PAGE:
Scholars student on stage

Andrew Tawiah, a Justice and Legal Thought alum, grew up in Baltimore, Md., in a Ghanaian household. He says his background has influenced not only his drive for academic success--but also his taste in food.

#ScholarsMigrate: On the Drive for Academic Success

In support of our “Migrations” theme for 2018–2019, College Park Scholars is asking our students, alumni, faculty and staff to share some aspect of their migrations stories—be it the impact of their parents’ background as immigrants, their culture shock migrating to college or something else altogether. The following is the first of our Scholars’ stories.

Andrew Tawiah

Year: Senior

Scholars program: Justice and Legal Thought

Alexandra Marquez standing at early voting station with "I voted" stickers

On Oct. 27, 2018, second-year Media, Self and Society Scholar Alexandra Marquez voted for the first time when she cast an early vote for the 2018 midterm elections. As a TerpsVote intern, she has learned how critical midterm elections actually are and is urging her fellow students to make their voices heard by voting.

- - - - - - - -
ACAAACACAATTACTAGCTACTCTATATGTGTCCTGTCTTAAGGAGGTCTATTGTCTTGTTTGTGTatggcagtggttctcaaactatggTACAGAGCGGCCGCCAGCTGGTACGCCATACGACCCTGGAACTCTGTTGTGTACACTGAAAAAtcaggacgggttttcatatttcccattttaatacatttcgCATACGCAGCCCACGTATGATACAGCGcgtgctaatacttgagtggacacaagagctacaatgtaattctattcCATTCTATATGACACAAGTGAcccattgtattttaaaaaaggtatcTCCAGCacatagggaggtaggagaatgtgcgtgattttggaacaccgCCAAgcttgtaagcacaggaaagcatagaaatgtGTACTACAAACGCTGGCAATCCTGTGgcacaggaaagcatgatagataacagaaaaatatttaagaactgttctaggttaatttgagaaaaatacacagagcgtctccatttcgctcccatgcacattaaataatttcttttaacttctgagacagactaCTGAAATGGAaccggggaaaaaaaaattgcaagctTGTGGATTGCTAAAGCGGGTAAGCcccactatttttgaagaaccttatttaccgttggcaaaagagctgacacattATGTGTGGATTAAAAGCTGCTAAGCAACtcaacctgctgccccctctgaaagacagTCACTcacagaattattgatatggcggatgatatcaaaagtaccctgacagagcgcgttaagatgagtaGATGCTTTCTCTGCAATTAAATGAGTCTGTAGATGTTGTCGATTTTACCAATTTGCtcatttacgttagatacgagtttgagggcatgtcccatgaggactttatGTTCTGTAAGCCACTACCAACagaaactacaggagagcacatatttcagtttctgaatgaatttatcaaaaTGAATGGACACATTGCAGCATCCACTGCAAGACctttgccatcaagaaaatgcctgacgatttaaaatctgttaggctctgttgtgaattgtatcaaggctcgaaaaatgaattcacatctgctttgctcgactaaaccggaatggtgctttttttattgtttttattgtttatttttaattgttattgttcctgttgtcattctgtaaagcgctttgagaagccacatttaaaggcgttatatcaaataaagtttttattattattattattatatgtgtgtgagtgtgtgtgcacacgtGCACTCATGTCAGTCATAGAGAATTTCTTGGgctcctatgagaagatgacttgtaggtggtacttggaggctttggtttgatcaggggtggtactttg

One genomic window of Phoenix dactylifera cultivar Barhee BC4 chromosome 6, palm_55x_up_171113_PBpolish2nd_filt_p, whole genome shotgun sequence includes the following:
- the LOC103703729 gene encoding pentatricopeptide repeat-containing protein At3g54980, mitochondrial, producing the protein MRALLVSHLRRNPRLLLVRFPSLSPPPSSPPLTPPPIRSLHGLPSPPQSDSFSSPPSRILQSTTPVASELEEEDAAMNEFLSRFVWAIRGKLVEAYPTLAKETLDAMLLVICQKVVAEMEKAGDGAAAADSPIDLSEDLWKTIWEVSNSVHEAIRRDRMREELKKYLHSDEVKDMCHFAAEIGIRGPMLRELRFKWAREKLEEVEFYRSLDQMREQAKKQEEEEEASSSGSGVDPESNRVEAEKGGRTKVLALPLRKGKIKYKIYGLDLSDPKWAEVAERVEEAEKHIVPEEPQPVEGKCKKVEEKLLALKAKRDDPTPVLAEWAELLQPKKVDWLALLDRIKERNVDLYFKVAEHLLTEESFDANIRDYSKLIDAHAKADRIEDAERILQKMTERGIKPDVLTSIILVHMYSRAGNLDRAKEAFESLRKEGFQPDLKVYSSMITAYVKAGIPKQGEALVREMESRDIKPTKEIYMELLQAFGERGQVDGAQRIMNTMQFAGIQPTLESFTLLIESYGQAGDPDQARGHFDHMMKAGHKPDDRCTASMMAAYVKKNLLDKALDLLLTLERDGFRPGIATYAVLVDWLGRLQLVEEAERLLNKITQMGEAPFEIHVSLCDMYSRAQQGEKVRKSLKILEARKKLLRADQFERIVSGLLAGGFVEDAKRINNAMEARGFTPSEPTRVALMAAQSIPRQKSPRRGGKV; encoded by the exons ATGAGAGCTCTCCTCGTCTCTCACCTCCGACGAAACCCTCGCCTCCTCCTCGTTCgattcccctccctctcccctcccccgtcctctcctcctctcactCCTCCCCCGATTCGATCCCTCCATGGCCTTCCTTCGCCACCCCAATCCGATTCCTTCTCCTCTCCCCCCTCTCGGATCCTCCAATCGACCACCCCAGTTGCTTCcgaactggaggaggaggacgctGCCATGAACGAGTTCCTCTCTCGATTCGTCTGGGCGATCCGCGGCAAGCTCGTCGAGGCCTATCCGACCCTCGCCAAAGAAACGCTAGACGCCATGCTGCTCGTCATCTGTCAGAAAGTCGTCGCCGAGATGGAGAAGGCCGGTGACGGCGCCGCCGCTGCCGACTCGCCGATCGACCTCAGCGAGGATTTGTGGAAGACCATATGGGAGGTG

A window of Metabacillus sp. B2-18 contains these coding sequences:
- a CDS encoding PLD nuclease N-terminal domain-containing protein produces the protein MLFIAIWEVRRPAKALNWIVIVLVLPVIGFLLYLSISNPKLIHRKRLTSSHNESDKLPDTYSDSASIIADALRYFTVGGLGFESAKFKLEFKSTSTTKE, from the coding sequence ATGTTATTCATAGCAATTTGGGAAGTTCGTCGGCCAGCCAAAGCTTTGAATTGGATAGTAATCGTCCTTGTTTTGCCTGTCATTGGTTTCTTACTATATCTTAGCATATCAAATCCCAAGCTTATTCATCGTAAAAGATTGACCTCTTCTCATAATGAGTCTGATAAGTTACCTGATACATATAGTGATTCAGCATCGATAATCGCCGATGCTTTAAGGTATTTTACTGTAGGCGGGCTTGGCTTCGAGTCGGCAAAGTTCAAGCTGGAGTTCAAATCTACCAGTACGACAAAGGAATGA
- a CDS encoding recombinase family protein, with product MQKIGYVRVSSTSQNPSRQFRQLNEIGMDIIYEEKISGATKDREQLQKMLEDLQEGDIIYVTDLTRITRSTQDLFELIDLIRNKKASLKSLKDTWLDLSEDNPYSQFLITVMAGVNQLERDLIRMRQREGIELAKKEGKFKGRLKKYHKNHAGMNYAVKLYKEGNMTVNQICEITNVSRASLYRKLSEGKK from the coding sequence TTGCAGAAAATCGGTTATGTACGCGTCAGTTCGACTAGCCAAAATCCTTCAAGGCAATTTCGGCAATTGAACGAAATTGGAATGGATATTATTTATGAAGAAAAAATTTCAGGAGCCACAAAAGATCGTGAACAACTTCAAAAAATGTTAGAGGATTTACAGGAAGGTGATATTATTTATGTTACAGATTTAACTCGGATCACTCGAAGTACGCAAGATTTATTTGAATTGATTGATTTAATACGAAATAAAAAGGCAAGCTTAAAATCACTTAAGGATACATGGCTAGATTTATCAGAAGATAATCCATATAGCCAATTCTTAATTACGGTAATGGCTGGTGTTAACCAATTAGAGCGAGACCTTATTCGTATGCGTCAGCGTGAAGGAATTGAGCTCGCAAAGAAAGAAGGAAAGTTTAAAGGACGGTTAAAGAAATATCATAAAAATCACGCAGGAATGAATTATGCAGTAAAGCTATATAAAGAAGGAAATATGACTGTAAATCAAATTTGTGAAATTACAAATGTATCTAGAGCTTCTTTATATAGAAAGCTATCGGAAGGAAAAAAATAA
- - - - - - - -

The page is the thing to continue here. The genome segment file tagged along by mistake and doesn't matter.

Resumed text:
Use Your Student Voice: Vote

Throughout my childhood, I remember waiting in long lines in the cold with my parents at my local middle school on Election Day. My parents are immigrants; my dad is from El Salvador, and my mom is from the Ukraine. The right to vote wasn’t really something that was represented well in either of their countries. So when they became U.S. citizens, being able to vote was really important to them. For them, it was meaningful to be able to vote every Election Day and to know that every vote counted.

A Scholars-wide field trip exploring the narratives of forced and liberatory migration connected students with the Harriet Tubman Byway and Maryland's deep history. PHOTO: Jess Krenek

Choosing Their Own Path

“You’re going to Meredith Farm after this?” asked our tour guide, Matt Meredith, as I stood in the cramped interior of the Bucktown Village Store with 16 first- and second-year Scholars.

“It’s on the Byway list,” I explained.

“That was my family’s farm. There’s nothing there anymore,” Matt said.